Polls set for Primary Election Day

Marshalltown to combine precincts

After weeks of poll preparation, the big day is nearly here — the 2018 primary election will run 7 a.m. to 9 p.m. Tuesday and there are some changes Election Day voters should know about.

“A big change for our election coming up on June 5 for Marshalltown will be the combining of the precincts,” said Marshall County Auditor and Recorder Nan Benson. “That is only the four wards here in Marshalltown; there won’t be two separate lines in the Marshalltown precincts as there were in the past.”

Each of Marshalltown’s four wards is divided into two precincts. In previous state and national elections, city voters would be put into one of two lines to match their precinct; that won’t happen in this primary election and voters will arrive at their ward’s polling location, check in and vote without separate lines.

“It’s no different than what (voters) see on a school or city election,” said county Assistant Auditor Cynthia Reutzel. “They’re all going to go in one big room, the computer is going to have everybody on it in that ward, and they’re just going to get their ballots and vote; it’s taking that division out of the room.”

There will also be one machine to tabulate votes instead of the previous two machines. All voters in the ward, no matter which precinct, will be able to submit their completed ballots to the same machine.

“One tabulator, one big room … hopefully it will just make it smoother for voters,” Reutzel said.

Another change this year will be poll workers asking voters for a form of identification when they come to vote. A new state voting law passed in 2017 is in a “soft rollout” this year, Benson said, and voters without acceptable ID will be asked to sign an oath swearing to their identity as an eligible voter in the precinct.

Acceptable forms of identification include a valid Iowa driver’s license or non-operator’s license, U.S. Passport, veteran’s or military ID, or a state-issued voter ID card.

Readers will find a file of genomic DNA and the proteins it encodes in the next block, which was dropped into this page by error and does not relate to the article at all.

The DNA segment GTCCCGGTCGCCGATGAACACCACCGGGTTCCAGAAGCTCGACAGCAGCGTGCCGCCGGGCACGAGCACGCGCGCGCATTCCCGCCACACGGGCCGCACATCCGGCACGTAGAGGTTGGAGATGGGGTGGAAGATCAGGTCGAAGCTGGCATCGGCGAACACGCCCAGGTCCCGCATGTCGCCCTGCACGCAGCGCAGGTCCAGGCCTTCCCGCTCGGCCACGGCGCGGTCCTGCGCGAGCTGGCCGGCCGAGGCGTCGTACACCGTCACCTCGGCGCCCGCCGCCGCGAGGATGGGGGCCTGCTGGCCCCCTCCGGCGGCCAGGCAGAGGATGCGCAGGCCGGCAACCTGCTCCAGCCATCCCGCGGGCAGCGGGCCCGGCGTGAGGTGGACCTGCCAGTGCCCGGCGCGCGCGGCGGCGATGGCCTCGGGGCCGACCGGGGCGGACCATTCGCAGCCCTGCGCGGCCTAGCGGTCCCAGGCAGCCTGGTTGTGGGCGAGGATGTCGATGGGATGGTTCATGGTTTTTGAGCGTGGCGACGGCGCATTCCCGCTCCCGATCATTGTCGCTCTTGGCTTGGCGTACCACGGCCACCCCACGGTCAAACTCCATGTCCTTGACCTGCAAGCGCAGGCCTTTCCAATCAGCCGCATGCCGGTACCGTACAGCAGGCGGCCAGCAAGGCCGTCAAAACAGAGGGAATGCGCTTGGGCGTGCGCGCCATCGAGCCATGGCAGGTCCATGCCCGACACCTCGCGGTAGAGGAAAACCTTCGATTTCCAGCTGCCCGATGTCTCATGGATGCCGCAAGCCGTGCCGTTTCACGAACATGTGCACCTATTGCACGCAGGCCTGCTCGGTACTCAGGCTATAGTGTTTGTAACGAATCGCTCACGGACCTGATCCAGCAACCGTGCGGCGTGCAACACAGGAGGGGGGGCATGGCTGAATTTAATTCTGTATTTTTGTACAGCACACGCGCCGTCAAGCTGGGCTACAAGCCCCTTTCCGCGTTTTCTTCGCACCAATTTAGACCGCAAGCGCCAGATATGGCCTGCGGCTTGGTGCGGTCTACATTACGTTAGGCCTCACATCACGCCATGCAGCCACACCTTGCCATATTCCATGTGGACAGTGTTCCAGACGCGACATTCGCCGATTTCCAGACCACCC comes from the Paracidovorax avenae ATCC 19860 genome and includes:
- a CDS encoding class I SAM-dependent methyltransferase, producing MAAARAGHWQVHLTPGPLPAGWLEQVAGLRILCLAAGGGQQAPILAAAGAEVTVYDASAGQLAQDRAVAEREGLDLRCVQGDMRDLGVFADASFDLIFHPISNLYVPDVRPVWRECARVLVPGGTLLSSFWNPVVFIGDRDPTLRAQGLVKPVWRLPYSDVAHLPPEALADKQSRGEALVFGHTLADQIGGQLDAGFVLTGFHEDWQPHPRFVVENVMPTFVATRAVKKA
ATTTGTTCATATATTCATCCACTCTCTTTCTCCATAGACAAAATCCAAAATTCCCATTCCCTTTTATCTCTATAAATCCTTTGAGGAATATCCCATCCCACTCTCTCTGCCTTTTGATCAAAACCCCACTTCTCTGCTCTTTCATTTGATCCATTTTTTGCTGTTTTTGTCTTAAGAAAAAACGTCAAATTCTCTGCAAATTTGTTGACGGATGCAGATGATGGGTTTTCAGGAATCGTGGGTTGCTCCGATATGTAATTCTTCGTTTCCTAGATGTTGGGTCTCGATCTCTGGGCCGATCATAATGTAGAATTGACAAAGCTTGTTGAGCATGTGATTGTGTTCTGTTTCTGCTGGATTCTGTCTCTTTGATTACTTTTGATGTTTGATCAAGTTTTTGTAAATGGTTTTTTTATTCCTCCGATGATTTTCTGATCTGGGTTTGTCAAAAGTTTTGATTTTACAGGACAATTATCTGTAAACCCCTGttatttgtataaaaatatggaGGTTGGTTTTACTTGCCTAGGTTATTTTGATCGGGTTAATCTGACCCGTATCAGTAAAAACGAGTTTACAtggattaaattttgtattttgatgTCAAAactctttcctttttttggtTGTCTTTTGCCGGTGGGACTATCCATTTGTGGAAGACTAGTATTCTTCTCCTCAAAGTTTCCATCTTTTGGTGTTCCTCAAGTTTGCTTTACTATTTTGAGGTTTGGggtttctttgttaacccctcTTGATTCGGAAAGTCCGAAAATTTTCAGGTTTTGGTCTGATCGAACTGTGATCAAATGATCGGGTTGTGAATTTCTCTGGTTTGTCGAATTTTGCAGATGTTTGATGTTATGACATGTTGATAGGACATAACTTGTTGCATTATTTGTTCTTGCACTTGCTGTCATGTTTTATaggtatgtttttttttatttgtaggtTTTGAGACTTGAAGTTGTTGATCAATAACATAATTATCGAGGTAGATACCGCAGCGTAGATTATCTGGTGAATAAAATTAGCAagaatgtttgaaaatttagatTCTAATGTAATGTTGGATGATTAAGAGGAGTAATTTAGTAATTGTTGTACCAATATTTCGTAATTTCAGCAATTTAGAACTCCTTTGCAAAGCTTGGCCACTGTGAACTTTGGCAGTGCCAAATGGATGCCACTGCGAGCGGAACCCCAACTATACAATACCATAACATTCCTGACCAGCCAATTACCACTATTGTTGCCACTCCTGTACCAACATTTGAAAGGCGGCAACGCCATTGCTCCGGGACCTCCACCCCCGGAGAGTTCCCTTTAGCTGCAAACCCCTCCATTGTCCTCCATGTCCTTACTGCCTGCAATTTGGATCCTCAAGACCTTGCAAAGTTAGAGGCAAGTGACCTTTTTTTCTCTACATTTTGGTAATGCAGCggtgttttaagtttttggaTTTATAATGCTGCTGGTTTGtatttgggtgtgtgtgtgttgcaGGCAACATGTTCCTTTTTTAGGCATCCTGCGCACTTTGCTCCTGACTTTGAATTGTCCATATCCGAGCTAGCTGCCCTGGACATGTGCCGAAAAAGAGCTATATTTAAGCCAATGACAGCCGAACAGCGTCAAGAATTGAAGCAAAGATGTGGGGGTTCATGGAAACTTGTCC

Along with poll workers, computers will greet voters at their polling locations Tuesday.

“The computer we use will be checking people in to basically say that you’re a voter in that precinct,” Benson said. “If you’re not, there are things you can do to get signed up.”

For instance, the computer system will help new, unregistered voters sign up for Election Day registration. A voter who recently moved from a different county or precinct can also use the computer to update their information.

“It walks them through the steps of what they need to do,” Benson said. She said if a voter recently moved and the address listed on their ID is not updated, a cell phone bill, bank statement or other form of proof of residence may be used, even if it is on a cell phone screen.

“You can show the election worker your cell phone,” Benson said. She said voters may also take selfies at the polls under state law.

With all the tech to be used on Tuesday, Reutzel said security measures are being taken to protect the integrity of the primary election. The computers will not be connected to wireless internet, voting information will be passed between county and state agencies using encrypted flash drives and the United States Department of Homeland Security is constantly monitoring for issues in the state and around the country, she said.

This election will determine who battles for office in the November general election.

“This is really a nominating process,” Benson said. “We have three ballots: we have a Libertarian, a Democratic and a Republican.”

Early voting is still open from 8 a.m. to 5 p.m. Monday at the auditor-recorder’s office in the Marshall County Courthouse, 1 E. Main St. Mail-in absentee ballots must be post-marked by June 4 and received at the office by June 11 to be valid for Tuesday’s primary election.

According to the Iowa Secretary of State’s Office, there are a total of 1,964,522 registered voters throughout the state, more than in the lead up to any previous primary election.

The number of registered voters in Marshall County is 22,799, made up of 7,214 Republicans, 6,751 Democrats, 74 Libertarians, 8,733 non-affiliated and 27 classified as “other,” according to county auditor-recorder’s office numbers.

As of Saturday afternoon, Benson said 559 absentee ballots had been requested in the county, of which 380 were Democratic, 174 Republican and five Libertarian. At that time, 327 of the Democratic ballots had been returned to the auditor-recorder’s office, along with 163 Republican and three Libertarian for a total of 493 returned ballots.

In the 2016 primary election 2,541 ballots were cast, 1,419 Republican and 1,122 Democratic in Marshall County.

For more information on voting in Marshall County, visit www.co.marshall.ia.us/departments/auditor/election/electiondetails/2018/primary-election-june-5-2018/ or call 641-754-6302.


Contact Adam Sodders at (641) 753-6611 or asodders@timesrepublican.com